it is a real possession in the changing fortunes of time.
Exercise caution in your business affairs,
for the world is full of trickery.
But let this not blind you to what virtue there is;
many persons strive for high ideals,
and everywhere life is full of heroism.
Be yourself. Especially do not feign affection.Neither be cynical about love;
for in the face of all aridity and disenchantment,
it is as perennial as the grass.
Take kindly the counsel of the years,
gracefully surrendering the things of youth.
Nurture strength of spirit to shield you in sudden misfortune.
But do not distress yourself with dark imaginings.
Many fears are born of fatigue and loneliness.Beyond a wholesome discipline,
be gentle with yourself.
You are a child of the universe,
no less than the trees and the stars;
you have a right to be here.
And whether or not it is clear to you,
sino doubt the universe is unfolding as it should.
Therefore be at peace with God,
whatever you conceive Him to be.And whatever your labors and aspirations,
in the noisy confusion of life,
keep peace in your soul.
With all its sham, drudgery and broken dreams,
it is still a beautiful world.
Strive to be happy.
Continuing with the art tour of my own house, this picture is patiently waiting for us to hang it on my bedroom wall:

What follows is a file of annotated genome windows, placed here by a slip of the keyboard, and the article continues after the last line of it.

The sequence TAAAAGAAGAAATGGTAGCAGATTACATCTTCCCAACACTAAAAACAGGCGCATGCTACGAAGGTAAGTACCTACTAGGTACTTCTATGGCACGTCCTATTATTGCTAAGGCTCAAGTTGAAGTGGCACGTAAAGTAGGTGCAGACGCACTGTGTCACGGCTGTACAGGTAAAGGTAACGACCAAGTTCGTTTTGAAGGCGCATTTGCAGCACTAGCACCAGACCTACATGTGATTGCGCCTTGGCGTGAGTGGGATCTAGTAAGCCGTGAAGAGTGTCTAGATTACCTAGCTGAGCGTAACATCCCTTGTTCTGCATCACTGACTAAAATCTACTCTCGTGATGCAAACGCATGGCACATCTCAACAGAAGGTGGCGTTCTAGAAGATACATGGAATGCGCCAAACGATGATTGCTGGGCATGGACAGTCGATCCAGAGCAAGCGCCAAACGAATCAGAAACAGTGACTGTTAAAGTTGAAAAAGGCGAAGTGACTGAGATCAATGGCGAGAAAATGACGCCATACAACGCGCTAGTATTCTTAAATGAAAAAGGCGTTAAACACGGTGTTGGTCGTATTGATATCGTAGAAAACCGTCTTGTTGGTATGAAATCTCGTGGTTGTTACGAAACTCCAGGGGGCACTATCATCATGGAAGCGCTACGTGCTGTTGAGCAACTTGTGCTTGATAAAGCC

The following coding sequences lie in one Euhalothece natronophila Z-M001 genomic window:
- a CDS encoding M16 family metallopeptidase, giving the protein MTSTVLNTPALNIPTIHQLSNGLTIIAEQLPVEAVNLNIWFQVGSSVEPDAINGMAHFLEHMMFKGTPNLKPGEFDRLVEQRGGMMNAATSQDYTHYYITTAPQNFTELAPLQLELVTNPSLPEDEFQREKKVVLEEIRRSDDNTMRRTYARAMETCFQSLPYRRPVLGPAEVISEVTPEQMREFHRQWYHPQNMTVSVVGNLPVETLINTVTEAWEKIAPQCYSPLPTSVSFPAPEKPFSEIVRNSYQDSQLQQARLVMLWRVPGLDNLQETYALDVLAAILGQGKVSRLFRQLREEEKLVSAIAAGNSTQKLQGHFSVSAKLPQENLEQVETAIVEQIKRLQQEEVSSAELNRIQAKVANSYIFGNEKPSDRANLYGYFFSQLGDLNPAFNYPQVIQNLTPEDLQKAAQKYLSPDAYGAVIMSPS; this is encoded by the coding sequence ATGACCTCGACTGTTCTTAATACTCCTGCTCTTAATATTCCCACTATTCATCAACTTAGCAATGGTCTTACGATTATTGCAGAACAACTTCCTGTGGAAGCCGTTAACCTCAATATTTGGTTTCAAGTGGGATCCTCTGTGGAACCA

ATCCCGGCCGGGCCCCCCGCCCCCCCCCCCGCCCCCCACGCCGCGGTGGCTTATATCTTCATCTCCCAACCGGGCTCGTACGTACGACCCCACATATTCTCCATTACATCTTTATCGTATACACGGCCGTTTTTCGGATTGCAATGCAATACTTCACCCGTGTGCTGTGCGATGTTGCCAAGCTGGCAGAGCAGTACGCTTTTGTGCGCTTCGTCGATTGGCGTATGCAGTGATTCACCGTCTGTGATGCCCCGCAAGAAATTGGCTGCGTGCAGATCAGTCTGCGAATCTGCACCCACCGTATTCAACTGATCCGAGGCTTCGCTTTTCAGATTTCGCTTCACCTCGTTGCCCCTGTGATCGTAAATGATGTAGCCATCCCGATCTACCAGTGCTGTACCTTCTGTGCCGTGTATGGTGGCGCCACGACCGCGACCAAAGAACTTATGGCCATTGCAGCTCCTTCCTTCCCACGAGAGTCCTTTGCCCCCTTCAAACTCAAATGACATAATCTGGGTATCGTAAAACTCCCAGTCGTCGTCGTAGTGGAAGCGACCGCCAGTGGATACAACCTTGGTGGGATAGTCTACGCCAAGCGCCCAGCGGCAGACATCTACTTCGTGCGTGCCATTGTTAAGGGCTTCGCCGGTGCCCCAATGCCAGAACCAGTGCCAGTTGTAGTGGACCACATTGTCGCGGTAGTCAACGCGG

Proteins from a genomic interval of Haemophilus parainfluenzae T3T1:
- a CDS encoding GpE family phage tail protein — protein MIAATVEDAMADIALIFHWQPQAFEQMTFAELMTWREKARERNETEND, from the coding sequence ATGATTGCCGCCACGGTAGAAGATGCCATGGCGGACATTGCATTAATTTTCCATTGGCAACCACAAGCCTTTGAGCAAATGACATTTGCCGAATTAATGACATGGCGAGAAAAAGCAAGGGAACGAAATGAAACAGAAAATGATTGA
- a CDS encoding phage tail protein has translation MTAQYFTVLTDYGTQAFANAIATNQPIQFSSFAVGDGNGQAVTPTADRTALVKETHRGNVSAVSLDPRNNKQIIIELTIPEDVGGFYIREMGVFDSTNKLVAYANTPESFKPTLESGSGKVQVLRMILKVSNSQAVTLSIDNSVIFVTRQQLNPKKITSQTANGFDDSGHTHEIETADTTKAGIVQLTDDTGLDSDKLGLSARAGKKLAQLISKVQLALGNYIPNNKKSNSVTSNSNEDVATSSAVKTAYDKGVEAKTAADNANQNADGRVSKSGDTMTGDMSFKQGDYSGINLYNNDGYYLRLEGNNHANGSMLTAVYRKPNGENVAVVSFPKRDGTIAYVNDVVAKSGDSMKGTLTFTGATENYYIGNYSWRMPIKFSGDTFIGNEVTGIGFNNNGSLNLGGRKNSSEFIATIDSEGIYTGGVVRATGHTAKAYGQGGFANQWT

Beatha, Gáire, Grá are the three Irish words for Life, Laughter, Love… The only one I know how to pronounce properly is Beatha [ba-ha], and it’s a word I’m very fond of, those who work with me will know why ;-)
The lines are the same three words written in Ogham, the earliest written form of primitive Irish. The Ogham alphabet has twenty letters, each represented by one or more lines, and when it´s written vertically like here, it´s read from bottom to top.
Three simple yet powerful words, written in three different ways, reminding me to pay attention to what really matters.
I´m not much into sea swimming in general; I grew up inland and it´s not something I´m used to. But what I do love is walking along the beach, dipping my feet in the water.
Yesterday evening I had the pleasure of doing exactly that, as I watched a gorgeous sunset. It had been a very hot day, but at that time it had cooled down a little, and the temperature was ideal, even the water felt less cold than usual to me… Most people had already returned home, there were only a few left. And at that moment, it was all peace and quiet.
What a joy.
So there I was peacefully walking, enjoying the scenery, deep in my own world of thoughts, feeling happy for having set aside my to-do list for a little while to live the present moment (and in my head giving shape to a blog post about priorities, which I will write some other day) when another visitor of the beach took this cool picture:
An unexpected little present, and a lovely memory, thanks Sharon!